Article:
My last blogpost explored some ways for dealing with the family cottage. Some options for transferring the cottage to the next generation can be accomplished while you are alive. But perhaps you would prefer to continue owning and controlling the family cottage during your lifetime and let the family have it after your death. If that’s the case, you can deal with it in your Will.
There are several ways to deal with a family cottage in a Will. Deciding which one is best for you and your family will depend upon your estate planning goals and the wishes of other family members. Here are a few possible ways the cottage could be dealt with:
- direct that the cottage be sold and the proceeds shared equally among your children;
- gift the cottage outright to one or more of your children; or,
- grant one or more of your children the option of purchasing the cottage from your estate.
If you leave the cottage outright in your Will to several of your children and they do not have the financial means to maintain it, perhaps your Will should include a trust fund to pay such costs as property taxes, insurance, major repairs, etc. If you leave the cottage to just one of your children, you can even things out in other ways so that all of your children are treated equally.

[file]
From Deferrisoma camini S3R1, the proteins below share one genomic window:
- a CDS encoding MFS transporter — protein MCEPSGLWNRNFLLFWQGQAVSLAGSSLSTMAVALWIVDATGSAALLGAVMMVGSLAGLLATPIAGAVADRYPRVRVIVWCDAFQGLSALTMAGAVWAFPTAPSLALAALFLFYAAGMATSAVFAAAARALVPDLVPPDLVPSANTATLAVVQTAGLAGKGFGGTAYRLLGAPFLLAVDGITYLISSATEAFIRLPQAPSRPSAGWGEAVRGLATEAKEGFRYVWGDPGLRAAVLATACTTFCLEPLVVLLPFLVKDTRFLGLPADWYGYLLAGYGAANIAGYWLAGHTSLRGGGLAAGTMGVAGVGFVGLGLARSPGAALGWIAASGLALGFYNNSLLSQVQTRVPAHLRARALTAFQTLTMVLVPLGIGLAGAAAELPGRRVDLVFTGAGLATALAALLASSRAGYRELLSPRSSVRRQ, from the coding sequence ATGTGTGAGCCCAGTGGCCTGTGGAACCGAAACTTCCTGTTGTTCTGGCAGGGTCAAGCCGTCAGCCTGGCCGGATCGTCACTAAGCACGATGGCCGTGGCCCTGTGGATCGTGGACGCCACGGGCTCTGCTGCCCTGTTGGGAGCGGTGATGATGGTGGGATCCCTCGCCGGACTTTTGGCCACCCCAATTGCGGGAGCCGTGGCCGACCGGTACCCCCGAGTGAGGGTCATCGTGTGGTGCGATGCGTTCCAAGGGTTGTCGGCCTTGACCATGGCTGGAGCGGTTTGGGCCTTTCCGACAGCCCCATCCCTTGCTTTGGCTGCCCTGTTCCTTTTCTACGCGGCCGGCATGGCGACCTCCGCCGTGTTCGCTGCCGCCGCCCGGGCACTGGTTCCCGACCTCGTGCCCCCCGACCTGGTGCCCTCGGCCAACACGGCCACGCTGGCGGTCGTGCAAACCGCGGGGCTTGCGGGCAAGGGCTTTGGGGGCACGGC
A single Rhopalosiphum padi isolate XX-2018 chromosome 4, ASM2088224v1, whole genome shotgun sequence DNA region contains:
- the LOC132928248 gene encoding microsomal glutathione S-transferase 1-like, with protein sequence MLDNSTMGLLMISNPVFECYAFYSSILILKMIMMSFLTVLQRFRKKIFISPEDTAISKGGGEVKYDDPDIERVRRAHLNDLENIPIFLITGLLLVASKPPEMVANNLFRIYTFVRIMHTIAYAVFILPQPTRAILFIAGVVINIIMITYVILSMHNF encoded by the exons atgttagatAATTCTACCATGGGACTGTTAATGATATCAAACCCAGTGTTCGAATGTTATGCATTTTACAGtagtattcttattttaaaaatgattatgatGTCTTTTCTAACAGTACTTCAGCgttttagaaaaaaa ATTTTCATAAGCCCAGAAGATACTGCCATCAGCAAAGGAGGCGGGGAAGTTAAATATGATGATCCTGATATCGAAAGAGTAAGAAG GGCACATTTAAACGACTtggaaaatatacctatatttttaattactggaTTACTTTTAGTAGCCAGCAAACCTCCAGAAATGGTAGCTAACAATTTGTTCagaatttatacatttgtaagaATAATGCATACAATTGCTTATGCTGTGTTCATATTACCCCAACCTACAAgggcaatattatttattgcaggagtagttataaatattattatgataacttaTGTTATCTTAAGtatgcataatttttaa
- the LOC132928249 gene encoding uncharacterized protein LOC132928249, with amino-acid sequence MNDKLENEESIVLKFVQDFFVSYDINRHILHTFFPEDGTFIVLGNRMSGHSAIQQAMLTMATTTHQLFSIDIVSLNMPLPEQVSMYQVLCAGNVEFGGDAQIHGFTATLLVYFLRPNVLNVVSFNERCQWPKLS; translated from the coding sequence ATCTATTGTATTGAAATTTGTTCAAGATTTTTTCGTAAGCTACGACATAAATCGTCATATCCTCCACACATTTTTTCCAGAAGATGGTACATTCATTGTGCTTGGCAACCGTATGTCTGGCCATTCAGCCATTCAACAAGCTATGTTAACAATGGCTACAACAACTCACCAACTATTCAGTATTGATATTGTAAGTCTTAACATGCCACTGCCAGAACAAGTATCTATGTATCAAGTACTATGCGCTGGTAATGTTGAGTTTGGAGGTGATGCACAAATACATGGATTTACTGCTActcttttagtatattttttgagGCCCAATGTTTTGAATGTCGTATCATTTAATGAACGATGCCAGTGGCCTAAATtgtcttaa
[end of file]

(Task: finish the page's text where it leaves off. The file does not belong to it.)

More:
When thinking about the options, ask yourself,
- Would my children be able to amicably share the cottage?
- Do my children live close enough to use the cottage or are they willing to travel there annually to enjoy it?
- Are all of my children interested in shared cottage ownership or would one prefer to own it alone and pay the others for their share?
We recommend that you ask your children for their thoughts on the matter. When the family gathers for Thanksgiving, for example, take the opportunity to hear what everyone has to say before deciding what option would work best for your family.
Unless the cottage is the only residence that you own at your death, capital gains tax is likely payable upon your death. Consider whether there will be enough money in your estate to pay the taxes owing or will your children be forced to sell the cottage in order to raise the needed funds. As capital gains tax will be paid from the estate, consider having a life insurance policy in place that can cover the capital gains tax liability.
Are you considering transferring your cottage after death? Call 613.836.9915 or email email@example.com to make an appointment to meet with me at my law office in the Kanata-Stittsville area of Ottawa. Together we will review all of the options and your estate planning goals so you can make the best choice for you and your family.
Reproduction of this blog is permitted if the author is credited. If you have questions or if you would like more information, please call us at 613 836-9915. This blog is not intended to be legal advice but contains general information. Please consult a lawyer or other professional to determine how the information in this blog might apply to you.
Blog posts pre-dated December 1, 2015 were originally published under Neff Law Office Professional Corporation.